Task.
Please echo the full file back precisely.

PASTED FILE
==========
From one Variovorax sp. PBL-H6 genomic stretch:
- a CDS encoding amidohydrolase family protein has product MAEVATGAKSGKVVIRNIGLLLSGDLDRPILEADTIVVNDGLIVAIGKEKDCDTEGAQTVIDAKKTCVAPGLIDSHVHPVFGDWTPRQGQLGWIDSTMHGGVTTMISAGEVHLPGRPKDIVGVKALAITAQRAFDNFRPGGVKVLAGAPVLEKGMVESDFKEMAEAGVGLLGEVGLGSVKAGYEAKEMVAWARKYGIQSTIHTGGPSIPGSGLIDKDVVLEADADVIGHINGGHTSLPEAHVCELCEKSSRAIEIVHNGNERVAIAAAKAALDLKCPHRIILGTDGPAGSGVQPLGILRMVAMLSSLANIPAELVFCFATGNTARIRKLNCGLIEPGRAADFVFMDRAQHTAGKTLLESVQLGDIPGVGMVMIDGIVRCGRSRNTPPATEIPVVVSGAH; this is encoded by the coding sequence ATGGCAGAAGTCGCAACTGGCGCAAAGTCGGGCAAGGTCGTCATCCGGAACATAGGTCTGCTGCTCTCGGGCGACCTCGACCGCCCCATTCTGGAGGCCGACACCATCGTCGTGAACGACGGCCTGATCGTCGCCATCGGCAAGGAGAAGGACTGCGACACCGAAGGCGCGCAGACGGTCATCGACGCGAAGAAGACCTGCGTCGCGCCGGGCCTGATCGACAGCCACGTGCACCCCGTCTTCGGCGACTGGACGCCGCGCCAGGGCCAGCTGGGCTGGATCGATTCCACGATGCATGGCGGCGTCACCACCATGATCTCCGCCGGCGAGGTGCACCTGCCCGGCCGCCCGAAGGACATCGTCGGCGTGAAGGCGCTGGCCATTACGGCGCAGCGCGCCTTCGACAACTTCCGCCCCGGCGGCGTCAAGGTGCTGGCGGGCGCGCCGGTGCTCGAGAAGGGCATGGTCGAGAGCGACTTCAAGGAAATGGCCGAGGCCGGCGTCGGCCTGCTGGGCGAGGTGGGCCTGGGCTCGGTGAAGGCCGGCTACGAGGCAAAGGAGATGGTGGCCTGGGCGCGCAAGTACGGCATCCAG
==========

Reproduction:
From one Variovorax sp. PBL-H6 genomic stretch:
- a CDS encoding amidohydrolase family protein has product MAEVATGAKSGKVVIRNIGLLLSGDLDRPILEADTIVVNDGLIVAIGKEKDCDTEGAQTVIDAKKTCVAPGLIDSHVHPVFGDWTPRQGQLGWIDSTMHGGVTTMISAGEVHLPGRPKDIVGVKALAITAQRAFDNFRPGGVKVLAGAPVLEKGMVESDFKEMAEAGVGLLGEVGLGSVKAGYEAKEMVAWARKYGIQSTIHTGGPSIPGSGLIDKDVVLEADADVIGHINGGHTSLPEAHVCELCEKSSRAIEIVHNGNERVAIAAAKAALDLKCPHRIILGTDGPAGSGVQPLGILRMVAMLSSLANIPAELVFCFATGNTARIRKLNCGLIEPGRAADFVFMDRAQHTAGKTLLESVQLGDIPGVGMVMIDGIVRCGRSRNTPPATEIPVVVSGAH; this is encoded by the coding sequence ATGGCAGAAGTCGCAACTGGCGCAAAGTCGGGCAAGGTCGTCATCCGGAACATAGGTCTGCTGCTCTCGGGCGACCTCGACCGCCCCATTCTGGAGGCCGACACCATCGTCGTGAACGACGGCCTGATCGTCGCCATCGGCAAGGAGAAGGACTGCGACACCGAAGGCGCGCAGACGGTCATCGACGCGAAGAAGACCTGCGTCGCGCCGGGCCTGATCGACAGCCACGTGCACCCCGTCTTCGGCGACTGGACGCCGCGCCAGGGCCAGCTGGGCTGGATCGATTCCACGATGCATGGCGGCGTCACCACCATGATCTCCGCCGGCGAGGTGCACCTGCCCGGCCGCCCGAAGGACATCGTCGGCGTGAAGGCGCTGGCCATTACGGCGCAGCGCGCCTTCGACAACTTCCGCCCCGGCGGCGTCAAGGTGCTGGCGGGCGCGCCGGTGCTCGAGAAGGGCATGGTCGAGAGCGACTTCAAGGAAATGGCCGAGGCCGGCGTCGGCCTGCTGGGCGAGGTGGGCCTGGGCTCGGTGAAGGCCGGCTACGAGGCAAAGGAGATGGTGGCCTGGGCGCGCAAGTACGGCATCCAG